Leader of German Jews Thinks Justice System is Inadequate

The head of Germany’s Jewish community believes German justice and intentions are inadequate to combat neo-Nazis.

Ignatz Bubis, speaking with the Jewish Telegraphic Agency about issues confronting the community, said judges have been too liberal in sentencing the perpetrators of right-wing crimes.

Nevertheless, he also admitted that he had no solution or suggestion of his own about educating the growing far right movement to turn away from racism.

“I don’t have any suggestions, and that’s worse. I don’t know what one should do. It’s a situation where it’s difficult to say you have to do this or you have to do that.”

And his verdict is not yet in on what, if any, success accrued from a recently rip to Israel of neo-Nazis from the city of Dresden.

“I’m not sure if that was a good or bad thing,” said Bubis.

The trip was organized by a Dresden city employee in charge of foreign affairs in conjunction with local social workers. Its goal was to erase stereotypes by giving neo-Nazis a firsthand view of Israel.

It was criticized by some prominent Jews in Germany who worry that the trip might actually have had an adverse effect and could end up reinforcing stereotypes.

Bubis spends much of his time trying to educate non-Jews about the 40,000-member German Jewish community and in trying to erase stereotypes and preconceptions.

He is also active in promoting equality for foreigners living here.

Shortly after this interview, Bubis left Berlin for Molln, to mark the first anniversary of the killing of three Turks by neo-Nazis.

Bubis, who is 66, has a daily agenda that is more packed than people half his age. Indeed, he appeared tired and overworked during the interview. His schedule is so hectic that he employs three secretaries to keep things in order.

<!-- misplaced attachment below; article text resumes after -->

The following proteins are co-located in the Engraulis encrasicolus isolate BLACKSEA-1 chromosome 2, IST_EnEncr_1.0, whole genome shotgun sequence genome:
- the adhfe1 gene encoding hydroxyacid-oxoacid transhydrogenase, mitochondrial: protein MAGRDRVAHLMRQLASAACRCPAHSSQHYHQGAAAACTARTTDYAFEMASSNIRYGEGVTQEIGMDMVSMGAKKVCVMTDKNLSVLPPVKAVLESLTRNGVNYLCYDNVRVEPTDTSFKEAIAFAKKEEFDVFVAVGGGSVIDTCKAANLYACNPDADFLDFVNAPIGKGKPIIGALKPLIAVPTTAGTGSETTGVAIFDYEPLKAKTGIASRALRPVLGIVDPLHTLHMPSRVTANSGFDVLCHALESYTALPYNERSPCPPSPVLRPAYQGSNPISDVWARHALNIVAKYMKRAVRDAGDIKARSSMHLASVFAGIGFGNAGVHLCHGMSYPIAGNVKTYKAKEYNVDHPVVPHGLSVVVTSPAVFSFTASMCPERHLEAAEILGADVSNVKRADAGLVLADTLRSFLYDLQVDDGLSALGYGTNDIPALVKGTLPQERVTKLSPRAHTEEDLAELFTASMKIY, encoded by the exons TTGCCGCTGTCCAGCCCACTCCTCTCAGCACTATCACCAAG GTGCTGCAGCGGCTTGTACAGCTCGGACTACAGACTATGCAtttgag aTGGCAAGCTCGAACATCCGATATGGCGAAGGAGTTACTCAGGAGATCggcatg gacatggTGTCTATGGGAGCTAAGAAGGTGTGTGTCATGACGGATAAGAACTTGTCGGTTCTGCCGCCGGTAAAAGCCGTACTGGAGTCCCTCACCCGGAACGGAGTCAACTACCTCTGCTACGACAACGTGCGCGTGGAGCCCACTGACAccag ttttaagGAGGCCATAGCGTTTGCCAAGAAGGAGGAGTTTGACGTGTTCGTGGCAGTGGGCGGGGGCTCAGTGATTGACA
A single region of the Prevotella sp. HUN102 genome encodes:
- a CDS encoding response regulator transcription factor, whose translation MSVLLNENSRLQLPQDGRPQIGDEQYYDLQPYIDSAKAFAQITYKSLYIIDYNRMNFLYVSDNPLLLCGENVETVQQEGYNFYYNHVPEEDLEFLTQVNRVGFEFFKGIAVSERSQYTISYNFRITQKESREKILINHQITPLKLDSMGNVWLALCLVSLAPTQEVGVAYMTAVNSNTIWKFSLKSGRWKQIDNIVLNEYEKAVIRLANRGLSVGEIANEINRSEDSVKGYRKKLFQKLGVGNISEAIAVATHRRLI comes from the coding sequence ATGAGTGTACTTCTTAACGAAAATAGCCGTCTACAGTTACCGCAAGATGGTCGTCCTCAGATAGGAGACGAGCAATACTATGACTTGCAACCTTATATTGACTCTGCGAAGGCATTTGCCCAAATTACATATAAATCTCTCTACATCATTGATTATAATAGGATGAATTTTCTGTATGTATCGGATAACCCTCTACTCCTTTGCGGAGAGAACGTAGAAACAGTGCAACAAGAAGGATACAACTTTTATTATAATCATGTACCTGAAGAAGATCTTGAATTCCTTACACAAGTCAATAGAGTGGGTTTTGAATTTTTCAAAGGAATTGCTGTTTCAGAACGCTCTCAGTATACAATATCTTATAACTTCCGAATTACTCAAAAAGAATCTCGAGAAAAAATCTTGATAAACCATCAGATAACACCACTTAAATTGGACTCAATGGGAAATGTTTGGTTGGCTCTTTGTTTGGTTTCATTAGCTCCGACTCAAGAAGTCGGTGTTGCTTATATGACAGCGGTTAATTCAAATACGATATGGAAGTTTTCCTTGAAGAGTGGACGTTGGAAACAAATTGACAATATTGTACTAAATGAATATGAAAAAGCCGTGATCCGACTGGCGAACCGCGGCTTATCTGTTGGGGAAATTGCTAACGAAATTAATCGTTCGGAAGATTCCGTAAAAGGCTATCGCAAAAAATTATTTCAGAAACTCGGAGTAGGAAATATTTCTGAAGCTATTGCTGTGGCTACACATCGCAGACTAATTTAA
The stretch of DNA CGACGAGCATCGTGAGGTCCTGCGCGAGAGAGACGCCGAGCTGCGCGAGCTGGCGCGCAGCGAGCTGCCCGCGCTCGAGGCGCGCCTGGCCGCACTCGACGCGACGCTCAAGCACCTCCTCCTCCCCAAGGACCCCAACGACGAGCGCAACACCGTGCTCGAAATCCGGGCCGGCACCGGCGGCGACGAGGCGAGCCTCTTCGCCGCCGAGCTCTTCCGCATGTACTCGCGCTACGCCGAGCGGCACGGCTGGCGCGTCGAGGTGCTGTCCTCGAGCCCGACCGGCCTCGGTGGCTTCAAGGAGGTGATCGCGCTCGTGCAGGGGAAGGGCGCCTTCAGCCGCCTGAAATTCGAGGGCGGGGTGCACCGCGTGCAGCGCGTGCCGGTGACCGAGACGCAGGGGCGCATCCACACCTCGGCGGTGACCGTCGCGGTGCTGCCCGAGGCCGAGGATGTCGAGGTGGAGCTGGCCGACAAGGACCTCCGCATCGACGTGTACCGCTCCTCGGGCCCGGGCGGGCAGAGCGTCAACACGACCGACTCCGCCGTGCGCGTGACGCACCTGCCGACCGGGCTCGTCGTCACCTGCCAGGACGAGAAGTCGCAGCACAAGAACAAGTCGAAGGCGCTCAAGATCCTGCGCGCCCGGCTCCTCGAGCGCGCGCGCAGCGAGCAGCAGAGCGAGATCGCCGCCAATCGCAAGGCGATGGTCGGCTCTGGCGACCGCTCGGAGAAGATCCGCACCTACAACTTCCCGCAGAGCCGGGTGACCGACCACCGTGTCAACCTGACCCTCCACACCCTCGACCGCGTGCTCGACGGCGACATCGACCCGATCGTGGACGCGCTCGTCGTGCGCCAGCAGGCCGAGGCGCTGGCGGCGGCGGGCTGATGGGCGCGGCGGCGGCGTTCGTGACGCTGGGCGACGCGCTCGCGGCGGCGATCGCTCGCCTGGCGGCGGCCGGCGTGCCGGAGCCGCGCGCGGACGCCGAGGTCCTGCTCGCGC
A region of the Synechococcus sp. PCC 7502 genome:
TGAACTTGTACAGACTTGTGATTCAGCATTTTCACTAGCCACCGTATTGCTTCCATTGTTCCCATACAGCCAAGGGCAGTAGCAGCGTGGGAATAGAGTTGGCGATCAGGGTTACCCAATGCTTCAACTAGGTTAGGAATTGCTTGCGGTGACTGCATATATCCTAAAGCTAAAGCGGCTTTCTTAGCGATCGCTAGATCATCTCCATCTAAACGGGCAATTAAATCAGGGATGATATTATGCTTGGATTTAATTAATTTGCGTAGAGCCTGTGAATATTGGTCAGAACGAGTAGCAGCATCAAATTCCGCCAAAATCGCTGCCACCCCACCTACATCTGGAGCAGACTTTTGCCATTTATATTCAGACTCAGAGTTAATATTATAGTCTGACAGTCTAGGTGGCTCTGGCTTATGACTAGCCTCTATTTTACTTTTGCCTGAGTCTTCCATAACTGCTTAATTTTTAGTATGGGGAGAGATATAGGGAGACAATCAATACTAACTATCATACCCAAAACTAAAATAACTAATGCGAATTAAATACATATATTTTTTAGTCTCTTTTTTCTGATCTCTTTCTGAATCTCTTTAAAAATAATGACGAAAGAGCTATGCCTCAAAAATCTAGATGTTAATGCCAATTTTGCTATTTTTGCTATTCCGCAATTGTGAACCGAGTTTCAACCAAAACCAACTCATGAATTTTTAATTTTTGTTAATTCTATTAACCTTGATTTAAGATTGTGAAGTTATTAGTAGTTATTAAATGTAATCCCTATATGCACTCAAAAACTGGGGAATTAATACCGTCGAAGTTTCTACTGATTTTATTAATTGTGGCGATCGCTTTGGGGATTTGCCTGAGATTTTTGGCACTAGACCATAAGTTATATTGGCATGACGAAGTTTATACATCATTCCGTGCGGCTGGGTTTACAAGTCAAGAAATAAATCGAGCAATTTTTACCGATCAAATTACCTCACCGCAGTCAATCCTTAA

IS GERMANY ‘BLIND IN THE RIGHT EVE?’

After 14 months as head of the Jewish community, he has been largely well-received here, by both Jews and non-Jews alike. But while Bubis is seen as more thought-provoking and diplomatic than his predecessor, the late Heinz Galinski, he does not think his message is different.

But times have changed in Germany. Within the last 12 months, there have been 2,584 incidents of violence or vandalism by the radical right, and 17 people have died from neo-Nazi attacks.

And, the punishment has been far greater for those who kill prominent businesspersons than toward those who kill asylum-seekers, he said.

Bubis voiced concern about the discrepancy between Germany police and court treatments of activists of the radical right and left.

A debate as to whether Germany is “blind in the right eye” has been brewing here ever, since the first suspended sentences were handed down two years ago in the initial wave of post-unification neo-Nazi crimes.

Among those who are speaking out on this problem are Lea Rosh, a well-known Jewish television journalist here and co-author of the book “Death is a Meister from Germany,” where “meister” translates into “ruler” and the phrase indicts Germany as a whole.

A number of law professors have also blamed the German system for its mild treatment of the right wing.

Bubis believes the establishment does not see the links and organizational ability of the radical right.

“We are dealing here with about 80 different groups. I am of the opinion that there are connections between these 80 groups. The police say that there are no connections,” he said.

Many, he says, are from the 1968 generation, where youth protests in Paris spilled over to Germany, and they place a heavy emphasis on rehabilitation before punishment.

The trouble, Bubis said, is not that judges are too conservative but that they are too liberal.

“The laws are sufficient, but the justice is too liberal for me,” said Bubis.

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